The Business Case for Environmental and Sustainability Employee Education

This white paper from the National Environmental Education Foundation provides examples of an emerging trend in the business community in employee engagement and education.

From the introduction to the report:

A survey of more than 1,300 business professionals, conducted as part of that report, found that 85 percent of respondents see E&S knowledge as valuable, particularly in new hires while 78 percent said that knowledge would rise in importance over the next five years.

The "business case" -- that is, the quantification of opportunities and risks -- for environmental and sustainability education might not yet be heavy on data. But anecdotes from around the world give clear indications that teaching employees to conserve, recycle, improve efficiency and reduce waste, among other actions, have benefits for employees, companies and communities.

In fact, the success stories from companies ranging from retail giant Walmart to a seven-person apparel company show similarities. Employees on the company's front lines are in the best position to identify and implement environmental and sustainability (E&S) practices. And those practices lead to numerous benefits.

This publication takes a more in-depth look at specific examples where companies saved money, improved efficiency, built stronger customer relations -- or succeeded in doing all three -- through E&S education programs, presenting a compelling business case for knowledgeable employees.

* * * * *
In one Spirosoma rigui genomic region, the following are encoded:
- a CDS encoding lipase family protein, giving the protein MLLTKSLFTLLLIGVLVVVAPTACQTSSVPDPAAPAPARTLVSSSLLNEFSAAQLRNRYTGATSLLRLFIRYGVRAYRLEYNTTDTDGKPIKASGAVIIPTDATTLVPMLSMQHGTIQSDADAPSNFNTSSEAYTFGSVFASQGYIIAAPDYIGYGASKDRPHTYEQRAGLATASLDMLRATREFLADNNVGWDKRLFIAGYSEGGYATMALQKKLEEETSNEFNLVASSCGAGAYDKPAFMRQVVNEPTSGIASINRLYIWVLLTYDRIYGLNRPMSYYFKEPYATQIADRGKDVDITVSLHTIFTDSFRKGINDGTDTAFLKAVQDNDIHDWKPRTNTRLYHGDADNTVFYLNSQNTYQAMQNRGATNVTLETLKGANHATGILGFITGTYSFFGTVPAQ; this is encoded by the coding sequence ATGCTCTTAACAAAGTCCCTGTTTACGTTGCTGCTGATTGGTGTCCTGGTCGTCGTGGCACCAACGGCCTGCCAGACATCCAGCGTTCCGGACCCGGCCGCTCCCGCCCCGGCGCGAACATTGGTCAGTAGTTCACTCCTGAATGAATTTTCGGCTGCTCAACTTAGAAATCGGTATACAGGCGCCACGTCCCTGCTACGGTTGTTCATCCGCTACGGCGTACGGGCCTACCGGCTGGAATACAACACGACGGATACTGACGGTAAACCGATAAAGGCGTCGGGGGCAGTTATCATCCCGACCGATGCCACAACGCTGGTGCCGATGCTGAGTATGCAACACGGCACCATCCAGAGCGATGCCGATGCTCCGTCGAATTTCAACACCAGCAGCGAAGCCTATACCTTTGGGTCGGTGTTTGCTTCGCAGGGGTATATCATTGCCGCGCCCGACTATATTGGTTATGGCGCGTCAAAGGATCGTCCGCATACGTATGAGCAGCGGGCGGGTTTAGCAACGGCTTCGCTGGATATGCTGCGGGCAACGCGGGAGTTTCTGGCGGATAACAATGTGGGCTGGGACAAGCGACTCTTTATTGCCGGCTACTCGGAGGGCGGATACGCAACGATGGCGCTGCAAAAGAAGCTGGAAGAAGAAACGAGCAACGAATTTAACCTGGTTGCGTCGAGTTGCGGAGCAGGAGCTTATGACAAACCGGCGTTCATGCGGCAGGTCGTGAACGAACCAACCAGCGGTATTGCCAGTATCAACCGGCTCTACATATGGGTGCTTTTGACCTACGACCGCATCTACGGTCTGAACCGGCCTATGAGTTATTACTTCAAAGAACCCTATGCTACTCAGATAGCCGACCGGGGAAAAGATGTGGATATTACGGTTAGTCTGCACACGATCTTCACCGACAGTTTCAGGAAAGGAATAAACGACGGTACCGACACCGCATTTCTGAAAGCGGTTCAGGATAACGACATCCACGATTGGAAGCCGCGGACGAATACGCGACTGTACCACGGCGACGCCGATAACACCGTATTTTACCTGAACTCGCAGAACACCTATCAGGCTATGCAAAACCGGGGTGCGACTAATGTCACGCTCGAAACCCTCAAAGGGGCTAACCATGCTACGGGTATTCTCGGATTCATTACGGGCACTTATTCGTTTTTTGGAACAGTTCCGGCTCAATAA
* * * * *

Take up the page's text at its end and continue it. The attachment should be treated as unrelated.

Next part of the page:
• Lockheed Martin "Green Teams" have improved energy efficiency at company sites nationwide.1At one Arkansas facility, green teams have implemented software upgrades, reduced waste and improved plumbing. Better management of lighting and air conditioning led to more than $200,000 in savings -- as well as reduced CO2 emissions by 2,332 metric tons.

• eBay's "Green Team" encouraged the company to build San Jose, California's largest commercial solar installation, reducing CO2 emissions by over one million pounds a year and saving $100,000 so far.

• McDonald's restaurants in Japan participates in the government's "Team Minus 6%" program to reduce CO2emissions by 2.2 pounds per person, per day, by offering a discount to consumers who registered to participate in the program. During the 2007 campaign, McDonald's restaurants and their employees helped raise the number of participants from 40,000 to 380,000, resulting in a reduction of over 3 million pounds of CO2.

• Employees at Citigroup, along with retail clients around the world, are working to reduce paper waste by educating and encouraging customers to switch to electronic statements rather than mailed paper ones.

• Baxter's participation in "World Environment Week" during early June 2009 proved successful in encouraging employee engagement and volunteerism. Employee-led projects in more than 70 locations included upgrading sales fleets to hybrid vehicles and visiting schools.

Download the full report from the NEEF website.